August 2, 1919
Page 16

Arthur Judson Publishes a Defense of the Noted Conductor

ATTENTION was called in these columns recently by Mephisto, to an article by Gustav Saenger, editor of the Musical Observer, in which he somewhat severely criticized Leopold Stokowski, the eminent conductor of the Philadelphia Orchestra, for his treatment of Leslie Loth, a young American composer, whose composition had been submitted for his consideration under endorsement of Alberto Jonas, the well-known Spanish piano virtuoso and teacher, and James Francis Cooke, the editor of the Etude. The deduction made therefrom was that, if so eminent a conductor manifested so uncompromising and indifferent an attitude to the American composer, what chance had the American composer?
In his article, Mephisto stated that he preferred to suspend judgment until Mr. Stokowski had had an opportunity to be heard from. In connection with this matter, the following letter sent by Arthur Judson, the manager of the Philadelphia Orchestra, addressed to Mr. Saenger, the editor of the Musical Observer, is illuminating, and shows that Mr. Stokowski is by no means either hostile or indifferent to the works of American composers, and that he has indeed been foremost in endeavoring to give them the opportunity of a hearing.
July 15, 1919.
Mr. Gustav Saenger,
Editor Musical Observer,
New York City.
My Dear Sir: I have just had called to my attention your signed editorial on page 16 of the Musical Observer, of what I presume to be the last issue. I have, examined the correspondence between Mr. James Francis Cooke, Mr. Alberto Jonas and Mr. Stokowski’s secretary, and find that your statement of the facts is substantially correct.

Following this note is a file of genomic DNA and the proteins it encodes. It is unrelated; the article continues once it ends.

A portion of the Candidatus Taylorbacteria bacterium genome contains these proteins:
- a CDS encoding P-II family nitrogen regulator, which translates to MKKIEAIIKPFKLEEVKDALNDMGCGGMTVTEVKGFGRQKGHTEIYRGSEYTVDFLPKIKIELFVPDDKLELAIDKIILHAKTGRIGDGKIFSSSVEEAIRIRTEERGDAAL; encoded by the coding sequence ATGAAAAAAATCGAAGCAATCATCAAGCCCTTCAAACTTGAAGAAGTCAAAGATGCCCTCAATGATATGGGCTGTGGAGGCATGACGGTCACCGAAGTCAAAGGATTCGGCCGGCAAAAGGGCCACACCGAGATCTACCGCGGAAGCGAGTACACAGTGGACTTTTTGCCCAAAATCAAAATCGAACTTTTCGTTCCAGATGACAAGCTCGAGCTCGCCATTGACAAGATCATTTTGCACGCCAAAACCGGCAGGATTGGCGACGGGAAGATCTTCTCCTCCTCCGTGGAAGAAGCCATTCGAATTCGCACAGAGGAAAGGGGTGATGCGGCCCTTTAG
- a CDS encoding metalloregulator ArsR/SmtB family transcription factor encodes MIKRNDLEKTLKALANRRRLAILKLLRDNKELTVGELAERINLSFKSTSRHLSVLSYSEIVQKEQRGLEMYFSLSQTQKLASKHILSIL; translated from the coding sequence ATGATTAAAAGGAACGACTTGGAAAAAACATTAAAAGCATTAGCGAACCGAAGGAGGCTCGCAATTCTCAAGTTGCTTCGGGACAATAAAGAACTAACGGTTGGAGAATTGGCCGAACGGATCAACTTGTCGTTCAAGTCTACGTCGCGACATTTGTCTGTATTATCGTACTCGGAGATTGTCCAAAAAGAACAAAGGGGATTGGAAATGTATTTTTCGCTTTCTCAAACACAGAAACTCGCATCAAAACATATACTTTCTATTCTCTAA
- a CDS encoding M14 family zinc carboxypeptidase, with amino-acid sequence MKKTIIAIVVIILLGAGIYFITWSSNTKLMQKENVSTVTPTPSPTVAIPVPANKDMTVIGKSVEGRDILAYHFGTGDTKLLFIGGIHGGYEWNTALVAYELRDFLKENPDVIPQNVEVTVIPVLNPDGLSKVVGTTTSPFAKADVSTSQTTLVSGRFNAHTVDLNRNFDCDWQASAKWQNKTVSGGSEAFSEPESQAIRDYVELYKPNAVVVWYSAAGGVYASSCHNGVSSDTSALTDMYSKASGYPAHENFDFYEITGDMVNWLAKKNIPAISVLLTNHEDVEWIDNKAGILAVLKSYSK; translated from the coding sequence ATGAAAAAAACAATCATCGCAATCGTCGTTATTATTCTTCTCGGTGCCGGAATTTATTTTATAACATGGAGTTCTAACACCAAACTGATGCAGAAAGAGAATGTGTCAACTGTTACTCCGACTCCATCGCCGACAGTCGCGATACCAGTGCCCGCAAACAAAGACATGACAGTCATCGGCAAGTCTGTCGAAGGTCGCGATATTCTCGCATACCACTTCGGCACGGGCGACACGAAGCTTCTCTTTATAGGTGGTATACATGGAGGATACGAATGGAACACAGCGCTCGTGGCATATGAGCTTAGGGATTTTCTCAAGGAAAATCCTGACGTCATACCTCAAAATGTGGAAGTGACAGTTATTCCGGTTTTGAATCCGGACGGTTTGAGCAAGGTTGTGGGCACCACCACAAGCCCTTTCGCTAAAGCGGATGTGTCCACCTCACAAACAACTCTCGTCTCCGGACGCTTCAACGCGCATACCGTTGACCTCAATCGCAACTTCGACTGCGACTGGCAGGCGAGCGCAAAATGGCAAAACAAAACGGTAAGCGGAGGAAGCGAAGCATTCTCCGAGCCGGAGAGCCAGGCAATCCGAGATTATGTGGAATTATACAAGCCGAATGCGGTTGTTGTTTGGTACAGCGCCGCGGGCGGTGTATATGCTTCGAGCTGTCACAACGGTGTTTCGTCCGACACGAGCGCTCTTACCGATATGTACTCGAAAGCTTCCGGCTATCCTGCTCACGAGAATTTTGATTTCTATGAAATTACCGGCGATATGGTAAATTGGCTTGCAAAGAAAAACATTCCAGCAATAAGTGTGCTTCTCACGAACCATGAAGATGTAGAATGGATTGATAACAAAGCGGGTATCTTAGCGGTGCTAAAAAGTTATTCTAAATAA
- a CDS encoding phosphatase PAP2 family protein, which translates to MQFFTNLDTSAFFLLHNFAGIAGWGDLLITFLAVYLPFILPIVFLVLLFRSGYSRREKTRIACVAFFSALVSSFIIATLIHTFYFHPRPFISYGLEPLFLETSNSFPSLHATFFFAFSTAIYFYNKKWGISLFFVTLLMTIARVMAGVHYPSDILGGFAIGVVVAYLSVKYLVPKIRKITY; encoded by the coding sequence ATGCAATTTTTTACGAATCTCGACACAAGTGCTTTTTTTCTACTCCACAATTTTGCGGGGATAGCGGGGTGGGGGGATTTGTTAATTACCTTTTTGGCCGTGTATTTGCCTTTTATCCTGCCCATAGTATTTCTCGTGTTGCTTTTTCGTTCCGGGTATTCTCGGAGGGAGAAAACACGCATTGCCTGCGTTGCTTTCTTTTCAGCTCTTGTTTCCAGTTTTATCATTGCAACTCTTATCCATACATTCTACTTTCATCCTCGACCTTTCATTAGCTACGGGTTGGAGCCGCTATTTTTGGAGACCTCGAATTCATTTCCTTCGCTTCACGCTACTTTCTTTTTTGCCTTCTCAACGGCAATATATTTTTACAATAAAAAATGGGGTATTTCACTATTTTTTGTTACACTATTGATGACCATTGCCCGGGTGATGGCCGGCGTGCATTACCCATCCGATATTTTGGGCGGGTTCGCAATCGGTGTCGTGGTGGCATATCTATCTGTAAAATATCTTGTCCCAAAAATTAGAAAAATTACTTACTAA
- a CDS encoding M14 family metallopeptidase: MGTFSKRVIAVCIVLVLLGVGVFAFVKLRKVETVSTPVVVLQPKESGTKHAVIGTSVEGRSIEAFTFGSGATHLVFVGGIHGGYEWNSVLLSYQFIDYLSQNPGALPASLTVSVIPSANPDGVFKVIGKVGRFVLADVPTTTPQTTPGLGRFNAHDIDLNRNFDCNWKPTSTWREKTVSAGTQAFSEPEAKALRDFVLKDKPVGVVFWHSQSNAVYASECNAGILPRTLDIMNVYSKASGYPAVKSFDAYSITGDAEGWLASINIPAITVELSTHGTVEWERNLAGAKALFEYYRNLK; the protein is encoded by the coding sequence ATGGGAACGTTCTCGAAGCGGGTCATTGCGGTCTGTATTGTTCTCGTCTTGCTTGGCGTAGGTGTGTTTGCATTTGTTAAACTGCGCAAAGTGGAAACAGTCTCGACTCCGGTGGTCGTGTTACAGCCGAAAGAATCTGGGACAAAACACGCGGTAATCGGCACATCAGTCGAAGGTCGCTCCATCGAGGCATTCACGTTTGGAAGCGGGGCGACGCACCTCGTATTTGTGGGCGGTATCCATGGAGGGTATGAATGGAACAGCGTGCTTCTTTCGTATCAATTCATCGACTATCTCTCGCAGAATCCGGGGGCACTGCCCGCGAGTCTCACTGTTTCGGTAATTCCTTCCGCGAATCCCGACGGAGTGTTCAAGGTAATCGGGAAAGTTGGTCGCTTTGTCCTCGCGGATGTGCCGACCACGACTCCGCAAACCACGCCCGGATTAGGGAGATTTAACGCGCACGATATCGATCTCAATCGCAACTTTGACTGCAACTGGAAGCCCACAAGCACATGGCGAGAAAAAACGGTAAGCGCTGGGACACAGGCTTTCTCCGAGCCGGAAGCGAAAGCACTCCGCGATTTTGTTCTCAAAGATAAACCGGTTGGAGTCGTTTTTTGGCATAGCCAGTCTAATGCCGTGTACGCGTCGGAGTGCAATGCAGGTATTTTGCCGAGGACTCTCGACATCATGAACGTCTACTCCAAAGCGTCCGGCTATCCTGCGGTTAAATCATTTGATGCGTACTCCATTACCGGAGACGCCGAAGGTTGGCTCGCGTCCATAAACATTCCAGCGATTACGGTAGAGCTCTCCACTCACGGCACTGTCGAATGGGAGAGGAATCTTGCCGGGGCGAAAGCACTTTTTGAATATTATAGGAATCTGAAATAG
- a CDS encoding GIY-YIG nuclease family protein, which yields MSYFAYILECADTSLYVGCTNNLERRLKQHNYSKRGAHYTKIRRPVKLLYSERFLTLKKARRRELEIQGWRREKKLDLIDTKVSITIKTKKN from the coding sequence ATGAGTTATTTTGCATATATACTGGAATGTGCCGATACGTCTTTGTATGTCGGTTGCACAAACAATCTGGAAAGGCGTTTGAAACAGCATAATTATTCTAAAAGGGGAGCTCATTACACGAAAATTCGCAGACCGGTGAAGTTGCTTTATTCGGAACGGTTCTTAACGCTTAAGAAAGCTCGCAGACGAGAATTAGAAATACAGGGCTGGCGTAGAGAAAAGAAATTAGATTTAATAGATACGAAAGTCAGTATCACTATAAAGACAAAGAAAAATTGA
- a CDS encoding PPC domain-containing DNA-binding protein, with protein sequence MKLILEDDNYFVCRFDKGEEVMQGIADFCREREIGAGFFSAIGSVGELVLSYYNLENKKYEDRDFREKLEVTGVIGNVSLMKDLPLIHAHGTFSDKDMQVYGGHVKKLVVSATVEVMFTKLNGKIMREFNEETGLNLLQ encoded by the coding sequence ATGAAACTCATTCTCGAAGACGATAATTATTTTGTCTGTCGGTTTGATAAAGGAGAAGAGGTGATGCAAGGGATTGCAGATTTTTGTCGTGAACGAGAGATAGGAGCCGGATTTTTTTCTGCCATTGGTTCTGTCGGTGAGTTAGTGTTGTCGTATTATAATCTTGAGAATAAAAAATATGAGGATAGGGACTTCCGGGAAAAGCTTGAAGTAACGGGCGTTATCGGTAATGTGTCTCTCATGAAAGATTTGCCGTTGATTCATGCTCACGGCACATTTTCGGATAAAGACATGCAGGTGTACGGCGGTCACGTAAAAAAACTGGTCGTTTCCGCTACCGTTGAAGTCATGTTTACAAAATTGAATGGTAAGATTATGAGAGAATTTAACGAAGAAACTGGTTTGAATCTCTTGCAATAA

This office has no objection whatsoever object to your deductions from those facts.
Mr. Stokowski was seriously ill—as a matter of fact, he had to miss several concerts. I see no reason under those conditions why he should at that time be expected to answer his correspondence personally and promptly. The demands on the time of an orchestral conductor are very great, and, perhaps, are not realized by the general public.
It is true that Mr. Stokowski has a large number of new works which he is planning to present, and that many of these works are by American composers. Furthermore, Mr. Stokowski at the present moment has the scores of approximately 125 works to examine before he begins to make his programs for the next season. There is a limit to the work any one man can do, and presumably the man who does the work ought to be allowed to establish his limit.
The closing paragraphs of your editorial are misleading. I do not think that the Philadelphia Orchestra can be held responsible for the wrecking of the “life ambitions” of Mr. Loth simply because conditions were not propitious for the reading of his score at the time that he wished to submit it. May I call your attention to the fact that there are twelve other symphony orchestra conductors to whom the score could be submitted? Secondly, I resent the statement that Mr. Loth did not get a square deal. After reading carefully the correspondence and trying to look at the matter in an unprejudiced way, I can only assume that this last statement of yours is due to some personal prejudice.
In closing, may I call your attention to the fact that, if you had taken the time to investigate the record of the Philadelphia Orchestra in the matter of the performance of American works, the editorial above mentioned probably would not have been written.
Very truly yours,


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